The overlap between tech innovation and music over the past few decades promised a revolutionized music industry with space for all types of artists to prosper and find creative and monetary empowerment. Indeed there is no denying that this trend has created opportunities for some artists: social media and streaming services have given a platform to artists both big and small without having to cater to the press and have even gifted us Kanye West’s emotional rollercoaster of a Twitter account.
However, upon closer inspection, these changes have seen the music industry become more complex and inaccessible than ever. Streaming services have cornered the market, allowing only a small number of top artists to thrive; companies have kept prices artificially low to aid mass profit, and the complex world of social media has exacerbated the separation of the musician from the medium. The good news is that this has the potential to change. In this article, I will be exploring how NFTs have the potential to simplify the convoluted ecosystem of the modern music industry, thereby re-empowering both the musician and the fan.
But first, what are NFTs?
NFTs, or ’ non-fungible tokens’ are one-of-a-kind digital or physical ‘tokens’. They use blockchain technology, meaning each NFT has a unique digital signature that allows all transactions to be openly tracked. In the context of music and the arts, NFTs can take the form of anything from a digital painting signed by the artist, to a limited edition vinyl record, to a soundbite of a new song. Artists including Kings of Leon and Shawn Mendes have made millions in the last few months selling NFTs for cryptocurrency. Perhaps my favorite and definitely the most mind-boggling example of an NFT transaction is this flying cat gif that sold for nearly $600,000.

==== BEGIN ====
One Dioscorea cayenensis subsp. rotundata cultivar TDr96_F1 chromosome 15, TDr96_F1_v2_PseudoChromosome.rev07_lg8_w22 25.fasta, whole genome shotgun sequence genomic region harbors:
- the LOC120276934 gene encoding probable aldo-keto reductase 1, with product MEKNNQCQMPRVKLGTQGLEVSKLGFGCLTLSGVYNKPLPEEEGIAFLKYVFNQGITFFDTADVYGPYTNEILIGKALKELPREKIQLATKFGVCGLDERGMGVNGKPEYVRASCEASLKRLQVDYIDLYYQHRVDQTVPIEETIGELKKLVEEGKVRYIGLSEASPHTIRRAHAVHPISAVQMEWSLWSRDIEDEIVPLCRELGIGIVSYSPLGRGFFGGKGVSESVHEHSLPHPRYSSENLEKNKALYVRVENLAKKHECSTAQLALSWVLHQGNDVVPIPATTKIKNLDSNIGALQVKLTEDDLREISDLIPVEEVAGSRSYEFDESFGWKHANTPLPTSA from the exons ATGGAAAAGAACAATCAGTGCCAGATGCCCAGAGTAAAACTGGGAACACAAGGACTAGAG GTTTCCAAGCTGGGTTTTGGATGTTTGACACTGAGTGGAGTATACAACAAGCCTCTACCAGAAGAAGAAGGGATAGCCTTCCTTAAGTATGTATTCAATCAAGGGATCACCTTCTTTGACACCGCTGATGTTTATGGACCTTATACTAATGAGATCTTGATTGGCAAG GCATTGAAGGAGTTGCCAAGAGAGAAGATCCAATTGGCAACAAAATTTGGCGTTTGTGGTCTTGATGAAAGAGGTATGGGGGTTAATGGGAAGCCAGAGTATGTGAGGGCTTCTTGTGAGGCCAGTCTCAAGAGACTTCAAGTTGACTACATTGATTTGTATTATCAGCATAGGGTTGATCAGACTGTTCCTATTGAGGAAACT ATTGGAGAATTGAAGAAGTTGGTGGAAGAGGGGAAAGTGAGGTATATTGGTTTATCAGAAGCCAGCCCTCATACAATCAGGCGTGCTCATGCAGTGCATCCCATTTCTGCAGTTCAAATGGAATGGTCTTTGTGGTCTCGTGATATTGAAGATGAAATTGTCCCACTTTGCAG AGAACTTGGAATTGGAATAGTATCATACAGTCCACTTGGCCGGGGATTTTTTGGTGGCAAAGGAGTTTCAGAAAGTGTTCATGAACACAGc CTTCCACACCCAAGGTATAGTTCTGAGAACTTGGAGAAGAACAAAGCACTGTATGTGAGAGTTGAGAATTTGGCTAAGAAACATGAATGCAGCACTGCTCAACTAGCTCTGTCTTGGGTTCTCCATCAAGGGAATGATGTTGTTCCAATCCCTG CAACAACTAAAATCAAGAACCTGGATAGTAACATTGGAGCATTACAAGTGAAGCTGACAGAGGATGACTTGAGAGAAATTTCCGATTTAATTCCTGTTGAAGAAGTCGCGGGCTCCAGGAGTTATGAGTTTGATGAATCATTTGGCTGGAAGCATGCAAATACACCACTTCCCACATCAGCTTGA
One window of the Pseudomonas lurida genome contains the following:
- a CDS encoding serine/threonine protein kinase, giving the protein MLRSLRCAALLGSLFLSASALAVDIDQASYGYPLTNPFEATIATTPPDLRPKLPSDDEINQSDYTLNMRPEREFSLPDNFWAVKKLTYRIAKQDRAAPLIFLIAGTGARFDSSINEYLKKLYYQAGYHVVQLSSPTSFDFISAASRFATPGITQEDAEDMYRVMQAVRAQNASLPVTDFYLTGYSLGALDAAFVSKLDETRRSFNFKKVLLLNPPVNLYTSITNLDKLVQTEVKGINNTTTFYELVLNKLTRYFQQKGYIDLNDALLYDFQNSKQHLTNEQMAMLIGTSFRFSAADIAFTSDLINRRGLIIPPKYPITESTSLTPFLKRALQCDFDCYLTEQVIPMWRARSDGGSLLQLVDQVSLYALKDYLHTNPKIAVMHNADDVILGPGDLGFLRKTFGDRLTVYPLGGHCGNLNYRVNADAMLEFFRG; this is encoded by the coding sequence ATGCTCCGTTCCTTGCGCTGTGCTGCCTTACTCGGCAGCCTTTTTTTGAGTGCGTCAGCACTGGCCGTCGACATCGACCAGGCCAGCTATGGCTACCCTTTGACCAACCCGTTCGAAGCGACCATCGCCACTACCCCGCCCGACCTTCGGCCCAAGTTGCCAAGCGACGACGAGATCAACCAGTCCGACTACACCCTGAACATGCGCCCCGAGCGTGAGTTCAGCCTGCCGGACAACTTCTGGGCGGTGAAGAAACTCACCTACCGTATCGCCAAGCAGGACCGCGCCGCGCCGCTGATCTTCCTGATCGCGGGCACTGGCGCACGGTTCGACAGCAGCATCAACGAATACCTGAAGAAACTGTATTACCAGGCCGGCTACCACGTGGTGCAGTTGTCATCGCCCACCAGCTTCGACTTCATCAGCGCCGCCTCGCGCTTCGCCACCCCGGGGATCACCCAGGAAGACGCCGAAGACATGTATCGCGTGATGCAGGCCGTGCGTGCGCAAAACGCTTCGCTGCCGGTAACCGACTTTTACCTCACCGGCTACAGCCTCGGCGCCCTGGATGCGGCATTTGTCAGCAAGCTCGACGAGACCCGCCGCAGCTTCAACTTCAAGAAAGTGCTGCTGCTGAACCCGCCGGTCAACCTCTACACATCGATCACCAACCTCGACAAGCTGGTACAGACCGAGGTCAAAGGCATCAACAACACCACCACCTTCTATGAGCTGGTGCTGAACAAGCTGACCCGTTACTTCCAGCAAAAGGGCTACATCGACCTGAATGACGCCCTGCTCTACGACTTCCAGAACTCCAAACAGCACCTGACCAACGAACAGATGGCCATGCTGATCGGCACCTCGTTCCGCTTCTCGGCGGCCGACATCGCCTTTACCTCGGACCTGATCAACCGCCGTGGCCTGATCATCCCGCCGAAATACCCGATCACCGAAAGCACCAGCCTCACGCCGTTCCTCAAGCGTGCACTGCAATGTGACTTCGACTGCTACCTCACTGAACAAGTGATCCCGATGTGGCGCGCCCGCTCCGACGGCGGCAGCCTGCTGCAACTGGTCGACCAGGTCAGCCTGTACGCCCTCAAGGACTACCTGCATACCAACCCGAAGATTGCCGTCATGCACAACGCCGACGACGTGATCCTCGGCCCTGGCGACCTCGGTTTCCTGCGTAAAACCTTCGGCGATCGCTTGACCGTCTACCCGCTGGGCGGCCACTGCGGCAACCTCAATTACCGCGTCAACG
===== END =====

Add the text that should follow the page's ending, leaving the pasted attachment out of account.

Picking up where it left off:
The key benefits of NFTs that are important to understand for this article are made possible by the traceability of NFT transactions and the blockchain technology they rely on. Firstly, unlike normal monetary transactions that require a bank or an equivalent, NFT transactions work on a decentralized network, meaning they can go directly from creator to buyer without use of a middleman. Their unique digital signature means they cannot be erased or altered – only transferred – so the original creator will continue to monetarily benefit from all secondary transactions. Finally, as we explored above, NFTs can take on any number of different digital and physical forms, so they don’t have to abide by the same limitations as regular currency and cryptocurrency.
So, what are the future potentials of NFTs in the music industry?
1. Sidestepping streaming services
NFTs have the potential to give power back to the artists. Currently, once artists have produced music, they are forced to go via streaming services in order to reach a large audience and as a result are paid a minimum amount off the back of it. In 2017, artists captured just 12% of music revenue, with other stakeholders in the music industry ecosystem receiving the majority of the profits.
Gareth Griffiths, DJ and Head of Sponsorship for O2/Telefonica UK, the mobile phone company and music sponsor, commented on this phenomenon:
“The biggest issues that artists have with their music is getting paid properly for people consuming it…what Napster did is allow anyone to access music anywhere, completely free and that’s a real problem for artists because the 90% of their income that came from recorded music disappeared…that is why the live music industry has become so big”
NFTs don’t require the use of a middleman, in this case, record labels and streaming services, for the artist to sell or profit from their music. This means that artists would be able to determine the value, monetary or otherwise, of their creation; sell directly to fans; and receive the full profit instantaneously without it being tied up for months in various legal channels. In essence, NFTs would allow artists to bypass the convoluted music ecosystem involving multiple corporate stakeholders and streamline the journey of music or art from its creation right to the listener.